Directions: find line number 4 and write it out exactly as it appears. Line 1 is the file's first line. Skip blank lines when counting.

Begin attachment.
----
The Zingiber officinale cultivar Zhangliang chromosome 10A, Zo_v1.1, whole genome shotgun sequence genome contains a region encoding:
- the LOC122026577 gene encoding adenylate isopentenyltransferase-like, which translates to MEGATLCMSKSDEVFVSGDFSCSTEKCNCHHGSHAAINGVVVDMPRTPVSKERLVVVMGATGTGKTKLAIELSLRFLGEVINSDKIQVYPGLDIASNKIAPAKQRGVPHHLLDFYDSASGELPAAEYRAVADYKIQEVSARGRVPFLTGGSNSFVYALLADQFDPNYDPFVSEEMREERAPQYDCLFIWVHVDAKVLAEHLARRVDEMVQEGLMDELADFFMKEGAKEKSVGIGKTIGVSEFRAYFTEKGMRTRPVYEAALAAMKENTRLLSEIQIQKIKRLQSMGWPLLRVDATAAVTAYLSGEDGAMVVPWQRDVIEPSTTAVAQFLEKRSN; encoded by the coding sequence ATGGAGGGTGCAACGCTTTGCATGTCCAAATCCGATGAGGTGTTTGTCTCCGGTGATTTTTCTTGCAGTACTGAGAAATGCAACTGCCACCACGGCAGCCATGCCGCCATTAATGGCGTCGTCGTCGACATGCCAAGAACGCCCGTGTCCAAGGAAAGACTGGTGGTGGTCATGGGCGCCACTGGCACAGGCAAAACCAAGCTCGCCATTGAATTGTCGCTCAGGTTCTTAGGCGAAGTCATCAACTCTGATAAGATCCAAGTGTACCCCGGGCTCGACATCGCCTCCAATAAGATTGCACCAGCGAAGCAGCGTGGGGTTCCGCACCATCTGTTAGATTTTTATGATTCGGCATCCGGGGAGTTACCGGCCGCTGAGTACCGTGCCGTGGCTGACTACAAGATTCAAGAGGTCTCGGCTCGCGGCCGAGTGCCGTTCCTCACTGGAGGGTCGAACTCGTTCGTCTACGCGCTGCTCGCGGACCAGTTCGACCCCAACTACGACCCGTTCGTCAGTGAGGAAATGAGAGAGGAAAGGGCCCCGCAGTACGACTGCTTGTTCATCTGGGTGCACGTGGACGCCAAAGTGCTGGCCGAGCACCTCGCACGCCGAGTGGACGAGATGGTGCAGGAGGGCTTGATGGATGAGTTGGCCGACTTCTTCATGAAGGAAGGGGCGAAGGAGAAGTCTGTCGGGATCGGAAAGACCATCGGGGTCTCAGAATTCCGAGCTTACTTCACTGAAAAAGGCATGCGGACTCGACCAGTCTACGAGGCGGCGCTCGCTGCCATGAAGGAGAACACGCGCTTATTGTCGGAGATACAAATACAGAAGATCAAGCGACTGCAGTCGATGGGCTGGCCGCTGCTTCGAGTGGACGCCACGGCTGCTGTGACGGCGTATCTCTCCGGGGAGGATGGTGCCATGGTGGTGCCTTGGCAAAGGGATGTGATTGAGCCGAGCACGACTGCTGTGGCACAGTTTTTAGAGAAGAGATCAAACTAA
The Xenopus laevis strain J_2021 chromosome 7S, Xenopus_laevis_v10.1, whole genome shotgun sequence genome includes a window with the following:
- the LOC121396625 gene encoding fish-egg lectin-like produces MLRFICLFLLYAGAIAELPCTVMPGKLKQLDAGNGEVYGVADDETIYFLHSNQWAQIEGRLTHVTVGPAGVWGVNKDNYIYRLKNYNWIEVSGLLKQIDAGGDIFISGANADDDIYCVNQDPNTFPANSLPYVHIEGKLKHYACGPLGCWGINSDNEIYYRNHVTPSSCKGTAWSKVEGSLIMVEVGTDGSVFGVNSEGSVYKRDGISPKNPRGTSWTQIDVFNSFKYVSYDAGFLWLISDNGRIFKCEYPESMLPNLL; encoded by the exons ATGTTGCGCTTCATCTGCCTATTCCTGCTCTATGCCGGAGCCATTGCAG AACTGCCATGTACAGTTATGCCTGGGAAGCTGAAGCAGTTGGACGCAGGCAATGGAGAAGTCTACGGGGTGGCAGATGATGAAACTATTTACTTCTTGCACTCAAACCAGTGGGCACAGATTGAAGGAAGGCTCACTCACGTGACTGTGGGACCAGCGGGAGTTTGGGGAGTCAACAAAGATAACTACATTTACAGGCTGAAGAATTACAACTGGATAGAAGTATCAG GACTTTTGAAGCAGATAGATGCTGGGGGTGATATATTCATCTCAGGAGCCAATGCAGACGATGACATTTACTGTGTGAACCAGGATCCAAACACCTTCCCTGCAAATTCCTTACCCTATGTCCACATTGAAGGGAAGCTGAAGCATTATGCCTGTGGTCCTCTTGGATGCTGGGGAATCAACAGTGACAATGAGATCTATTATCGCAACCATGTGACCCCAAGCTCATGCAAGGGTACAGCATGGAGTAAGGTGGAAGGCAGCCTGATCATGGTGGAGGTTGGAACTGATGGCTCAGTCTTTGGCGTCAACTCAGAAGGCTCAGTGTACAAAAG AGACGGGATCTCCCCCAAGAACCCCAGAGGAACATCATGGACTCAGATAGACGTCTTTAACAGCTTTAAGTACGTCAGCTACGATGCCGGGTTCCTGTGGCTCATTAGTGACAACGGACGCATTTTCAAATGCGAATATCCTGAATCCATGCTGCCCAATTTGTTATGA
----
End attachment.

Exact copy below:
- the LOC121396625 gene encoding fish-egg lectin-like produces MLRFICLFLLYAGAIAELPCTVMPGKLKQLDAGNGEVYGVADDETIYFLHSNQWAQIEGRLTHVTVGPAGVWGVNKDNYIYRLKNYNWIEVSGLLKQIDAGGDIFISGANADDDIYCVNQDPNTFPANSLPYVHIEGKLKHYACGPLGCWGINSDNEIYYRNHVTPSSCKGTAWSKVEGSLIMVEVGTDGSVFGVNSEGSVYKRDGISPKNPRGTSWTQIDVFNSFKYVSYDAGFLWLISDNGRIFKCEYPESMLPNLL; encoded by the exons ATGTTGCGCTTCATCTGCCTATTCCTGCTCTATGCCGGAGCCATTGCAG AACTGCCATGTACAGTTATGCCTGGGAAGCTGAAGCAGTTGGACGCAGGCAATGGAGAAGTCTACGGGGTGGCAGATGATGAAACTATTTACTTCTTGCACTCAAACCAGTGGGCACAGATTGAAGGAAGGCTCACTCACGTGACTGTGGGACCAGCGGGAGTTTGGGGAGTCAACAAAGATAACTACATTTACAGGCTGAAGAATTACAACTGGATAGAAGTATCAG GACTTTTGAAGCAGATAGATGCTGGGGGTGATATATTCATCTCAGGAGCCAATGCAGACGATGACATTTACTGTGTGAACCAGGATCCAAACACCTTCCCTGCAAATTCCTTACCCTATGTCCACATTGAAGGGAAGCTGAAGCATTATGCCTGTGGTCCTCTTGGATGCTGGGGAATCAACAGTGACAATGAGATCTATTATCGCAACCATGTGACCCCAAGCTCATGCAAGGGTACAGCATGGAGTAAGGTGGAAGGCAGCCTGATCATGGTGGAGGTTGGAACTGATGGCTCAGTCTTTGGCGTCAACTCAGAAGGCTCAGTGTACAAAAG AGACGGGATCTCCCCCAAGAACCCCAGAGGAACATCATGGACTCAGATAGACGTCTTTAACAGCTTTAAGTACGTCAGCTACGATGCCGGGTTCCTGTGGCTCATTAGTGACAACGGACGCATTTTCAAATGCGAATATCCTGAATCCATGCTGCCCAATTTGTTATGA